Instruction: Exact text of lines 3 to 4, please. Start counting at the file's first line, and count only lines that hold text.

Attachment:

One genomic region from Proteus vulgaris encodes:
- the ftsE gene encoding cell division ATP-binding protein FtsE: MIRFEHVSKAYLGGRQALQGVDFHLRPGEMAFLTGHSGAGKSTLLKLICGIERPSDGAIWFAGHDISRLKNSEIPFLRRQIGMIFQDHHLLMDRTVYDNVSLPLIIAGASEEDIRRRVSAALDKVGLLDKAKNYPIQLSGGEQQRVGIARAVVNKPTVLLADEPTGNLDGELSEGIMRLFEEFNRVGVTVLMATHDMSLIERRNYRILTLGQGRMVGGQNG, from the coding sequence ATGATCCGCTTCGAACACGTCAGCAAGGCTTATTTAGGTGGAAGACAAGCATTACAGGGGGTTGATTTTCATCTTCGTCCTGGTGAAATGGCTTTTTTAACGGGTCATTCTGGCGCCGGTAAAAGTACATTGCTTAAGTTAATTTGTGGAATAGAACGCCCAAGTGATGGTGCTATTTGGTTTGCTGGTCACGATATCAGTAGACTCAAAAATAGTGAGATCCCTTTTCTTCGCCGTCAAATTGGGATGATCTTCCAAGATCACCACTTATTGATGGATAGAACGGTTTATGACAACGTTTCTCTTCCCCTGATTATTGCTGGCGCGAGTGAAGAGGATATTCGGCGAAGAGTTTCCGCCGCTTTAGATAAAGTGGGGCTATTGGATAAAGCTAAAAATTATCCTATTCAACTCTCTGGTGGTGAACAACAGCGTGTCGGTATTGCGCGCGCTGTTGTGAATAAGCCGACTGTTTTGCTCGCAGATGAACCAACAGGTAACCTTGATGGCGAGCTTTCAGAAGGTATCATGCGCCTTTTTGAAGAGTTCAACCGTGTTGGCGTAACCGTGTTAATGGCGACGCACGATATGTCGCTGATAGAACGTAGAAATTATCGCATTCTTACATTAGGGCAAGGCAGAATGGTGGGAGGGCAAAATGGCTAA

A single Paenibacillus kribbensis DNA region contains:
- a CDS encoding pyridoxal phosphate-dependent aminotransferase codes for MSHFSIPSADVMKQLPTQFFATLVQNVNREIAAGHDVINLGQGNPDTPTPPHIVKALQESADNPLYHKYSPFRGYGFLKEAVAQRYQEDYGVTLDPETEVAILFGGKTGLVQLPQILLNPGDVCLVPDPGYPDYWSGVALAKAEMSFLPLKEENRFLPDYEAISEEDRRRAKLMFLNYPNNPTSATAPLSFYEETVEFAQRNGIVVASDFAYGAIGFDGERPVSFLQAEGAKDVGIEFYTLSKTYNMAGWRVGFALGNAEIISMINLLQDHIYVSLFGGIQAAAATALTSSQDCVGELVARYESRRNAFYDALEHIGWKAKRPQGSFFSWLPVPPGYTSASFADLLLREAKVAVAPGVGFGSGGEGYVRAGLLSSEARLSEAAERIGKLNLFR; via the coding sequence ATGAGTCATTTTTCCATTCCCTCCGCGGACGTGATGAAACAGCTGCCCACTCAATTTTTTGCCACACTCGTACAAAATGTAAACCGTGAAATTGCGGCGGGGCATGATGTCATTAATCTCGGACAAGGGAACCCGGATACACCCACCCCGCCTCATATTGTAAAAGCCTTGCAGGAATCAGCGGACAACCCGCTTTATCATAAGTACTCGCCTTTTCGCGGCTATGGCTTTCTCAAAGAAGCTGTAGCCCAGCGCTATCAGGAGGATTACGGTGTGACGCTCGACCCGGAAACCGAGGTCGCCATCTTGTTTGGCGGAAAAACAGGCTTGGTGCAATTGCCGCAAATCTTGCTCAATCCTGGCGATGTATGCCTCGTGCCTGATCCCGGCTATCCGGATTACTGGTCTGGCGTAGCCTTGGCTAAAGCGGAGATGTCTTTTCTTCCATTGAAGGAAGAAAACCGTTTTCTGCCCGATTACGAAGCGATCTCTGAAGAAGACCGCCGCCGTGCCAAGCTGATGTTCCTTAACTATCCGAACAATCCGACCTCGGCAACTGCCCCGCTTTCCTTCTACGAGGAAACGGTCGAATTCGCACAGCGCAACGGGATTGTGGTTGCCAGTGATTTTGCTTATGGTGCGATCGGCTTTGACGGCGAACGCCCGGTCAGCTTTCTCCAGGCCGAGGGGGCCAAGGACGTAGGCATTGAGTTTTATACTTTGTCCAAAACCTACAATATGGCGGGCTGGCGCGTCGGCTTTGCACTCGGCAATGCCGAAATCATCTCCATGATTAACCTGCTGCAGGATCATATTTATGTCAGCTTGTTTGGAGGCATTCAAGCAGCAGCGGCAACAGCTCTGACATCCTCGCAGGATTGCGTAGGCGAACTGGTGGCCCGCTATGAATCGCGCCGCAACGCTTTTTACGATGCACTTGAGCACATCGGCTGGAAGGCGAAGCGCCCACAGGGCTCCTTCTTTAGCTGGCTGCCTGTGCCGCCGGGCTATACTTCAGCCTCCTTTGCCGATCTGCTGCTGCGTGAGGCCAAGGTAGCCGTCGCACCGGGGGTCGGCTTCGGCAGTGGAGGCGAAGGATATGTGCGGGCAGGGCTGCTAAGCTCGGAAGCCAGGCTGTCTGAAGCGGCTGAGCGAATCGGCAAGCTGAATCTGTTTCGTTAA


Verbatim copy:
A single Paenibacillus kribbensis DNA region contains:
- a CDS encoding pyridoxal phosphate-dependent aminotransferase codes for MSHFSIPSADVMKQLPTQFFATLVQNVNREIAAGHDVINLGQGNPDTPTPPHIVKALQESADNPLYHKYSPFRGYGFLKEAVAQRYQEDYGVTLDPETEVAILFGGKTGLVQLPQILLNPGDVCLVPDPGYPDYWSGVALAKAEMSFLPLKEENRFLPDYEAISEEDRRRAKLMFLNYPNNPTSATAPLSFYEETVEFAQRNGIVVASDFAYGAIGFDGERPVSFLQAEGAKDVGIEFYTLSKTYNMAGWRVGFALGNAEIISMINLLQDHIYVSLFGGIQAAAATALTSSQDCVGELVARYESRRNAFYDALEHIGWKAKRPQGSFFSWLPVPPGYTSASFADLLLREAKVAVAPGVGFGSGGEGYVRAGLLSSEARLSEAAERIGKLNLFR; via the coding sequence ATGAGTCATTTTTCCATTCCCTCCGCGGACGTGATGAAACAGCTGCCCACTCAATTTTTTGCCACACTCGTACAAAATGTAAACCGTGAAATTGCGGCGGGGCATGATGTCATTAATCTCGGACAAGGGAACCCGGATACACCCACCCCGCCTCATATTGTAAAAGCCTTGCAGGAATCAGCGGACAACCCGCTTTATCATAAGTACTCGCCTTTTCGCGGCTATGGCTTTCTCAAAGAAGCTGTAGCCCAGCGCTATCAGGAGGATTACGGTGTGACGCTCGACCCGGAAACCGAGGTCGCCATCTTGTTTGGCGGAAAAACAGGCTTGGTGCAATTGCCGCAAATCTTGCTCAATCCTGGCGATGTATGCCTCGTGCCTGATCCCGGCTATCCGGATTACTGGTCTGGCGTAGCCTTGGCTAAAGCGGAGATGTCTTTTCTTCCATTGAAGGAAGAAAACCGTTTTCTGCCCGATTACGAAGCGATCTCTGAAGAAGACCGCCGCCGTGCCAAGCTGATGTTCCTTAACTATCCGAACAATCCGACCTCGGCAACTGCCCCGCTTTCCTTCTACGAGGAAACGGTCGAATTCGCACAGCGCAACGGGATTGTGGTTGCCAGTGATTTTGCTTATGGTGCGATCGGCTTTGACGGCGAACGCCCGGTCAGCTTTCTCCAGGCCGAGGGGGCCAAGGACGTAGGCATTGAGTTTTATACTTTGTCCAAAACCTACAATATGGCGGGCTGGCGCGTCGGCTTTGCACTCGGCAATGCCGAAATCATCTCCATGATTAACCTGCTGCAGGATCATATTTATGTCAGCTTGTTTGGAGGCATTCAAGCAGCAGCGGCAACAGCTCTGACATCCTCGCAGGATTGCGTAGGCGAACTGGTGGCCCGCTATGAATCGCGCCGCAACGCTTTTTACGATGCACTTGAGCACATCGGCTGGAAGGCGAAGCGCCCACAGGGCTCCTTCTTTAGCTGGCTGCCTGTGCCGCCGGGCTATACTTCAGCCTCCTTTGCCGATCTGCTGCTGCGTGAGGCCAAGGTAGCCGTCGCACCGGGGGTCGGCTTCGGCAGTGGAGGCGAAGGATATGTGCGGGCAGGGCTGCTAAGCTCGGAAGCCAGGCTGTCTGAAGCGGCTGAGCGAATCGGCAAGCTGAATCTGTTTCGTTAA